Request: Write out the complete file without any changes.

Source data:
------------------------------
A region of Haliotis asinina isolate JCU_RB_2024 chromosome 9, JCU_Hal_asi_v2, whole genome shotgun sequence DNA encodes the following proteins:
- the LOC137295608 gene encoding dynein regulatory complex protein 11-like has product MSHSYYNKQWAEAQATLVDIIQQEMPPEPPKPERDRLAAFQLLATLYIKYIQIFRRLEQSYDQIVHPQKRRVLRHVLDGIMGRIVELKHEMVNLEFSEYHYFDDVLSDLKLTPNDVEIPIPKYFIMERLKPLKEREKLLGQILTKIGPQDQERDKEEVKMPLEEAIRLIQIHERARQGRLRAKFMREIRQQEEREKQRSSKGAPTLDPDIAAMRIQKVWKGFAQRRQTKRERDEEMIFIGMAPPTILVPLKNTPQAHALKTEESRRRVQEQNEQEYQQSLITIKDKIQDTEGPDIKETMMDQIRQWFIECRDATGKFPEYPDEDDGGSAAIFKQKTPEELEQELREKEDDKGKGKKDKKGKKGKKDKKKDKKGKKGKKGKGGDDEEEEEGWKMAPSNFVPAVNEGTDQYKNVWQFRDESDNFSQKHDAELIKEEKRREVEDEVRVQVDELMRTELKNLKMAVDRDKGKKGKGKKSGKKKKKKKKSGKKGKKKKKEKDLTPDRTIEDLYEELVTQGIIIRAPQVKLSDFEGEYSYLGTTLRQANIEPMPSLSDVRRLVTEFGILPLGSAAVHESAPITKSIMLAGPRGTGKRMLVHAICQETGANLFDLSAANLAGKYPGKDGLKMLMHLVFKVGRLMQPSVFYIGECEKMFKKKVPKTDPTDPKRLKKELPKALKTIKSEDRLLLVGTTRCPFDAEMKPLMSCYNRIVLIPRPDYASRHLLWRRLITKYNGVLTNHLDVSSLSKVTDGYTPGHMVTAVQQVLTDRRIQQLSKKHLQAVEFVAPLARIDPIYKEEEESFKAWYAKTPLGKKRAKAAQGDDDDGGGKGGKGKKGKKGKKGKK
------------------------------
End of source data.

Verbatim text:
A region of Haliotis asinina isolate JCU_RB_2024 chromosome 9, JCU_Hal_asi_v2, whole genome shotgun sequence DNA encodes the following proteins:
- the LOC137295608 gene encoding dynein regulatory complex protein 11-like has product MSHSYYNKQWAEAQATLVDIIQQEMPPEPPKPERDRLAAFQLLATLYIKYIQIFRRLEQSYDQIVHPQKRRVLRHVLDGIMGRIVELKHEMVNLEFSEYHYFDDVLSDLKLTPNDVEIPIPKYFIMERLKPLKEREKLLGQILTKIGPQDQERDKEEVKMPLEEAIRLIQIHERARQGRLRAKFMREIRQQEEREKQRSSKGAPTLDPDIAAMRIQKVWKGFAQRRQTKRERDEEMIFIGMAPPTILVPLKNTPQAHALKTEESRRRVQEQNEQEYQQSLITIKDKIQDTEGPDIKETMMDQIRQWFIECRDATGKFPEYPDEDDGGSAAIFKQKTPEELEQELREKEDDKGKGKKDKKGKKGKKDKKKDKKGKKGKKGKGGDDEEEEEGWKMAPSNFVPAVNEGTDQYKNVWQFRDESDNFSQKHDAELIKEEKRREVEDEVRVQVDELMRTELKNLKMAVDRDKGKKGKGKKSGKKKKKKKKSGKKGKKKKKEKDLTPDRTIEDLYEELVTQGIIIRAPQVKLSDFEGEYSYLGTTLRQANIEPMPSLSDVRRLVTEFGILPLGSAAVHESAPITKSIMLAGPRGTGKRMLVHAICQETGANLFDLSAANLAGKYPGKDGLKMLMHLVFKVGRLMQPSVFYIGECEKMFKKKVPKTDPTDPKRLKKELPKALKTIKSEDRLLLVGTTRCPFDAEMKPLMSCYNRIVLIPRPDYASRHLLWRRLITKYNGVLTNHLDVSSLSKVTDGYTPGHMVTAVQQVLTDRRIQQLSKKHLQAVEFVAPLARIDPIYKEEEESFKAWYAKTPLGKKRAKAAQGDDDDGGGKGGKGKKGKKGKKGKK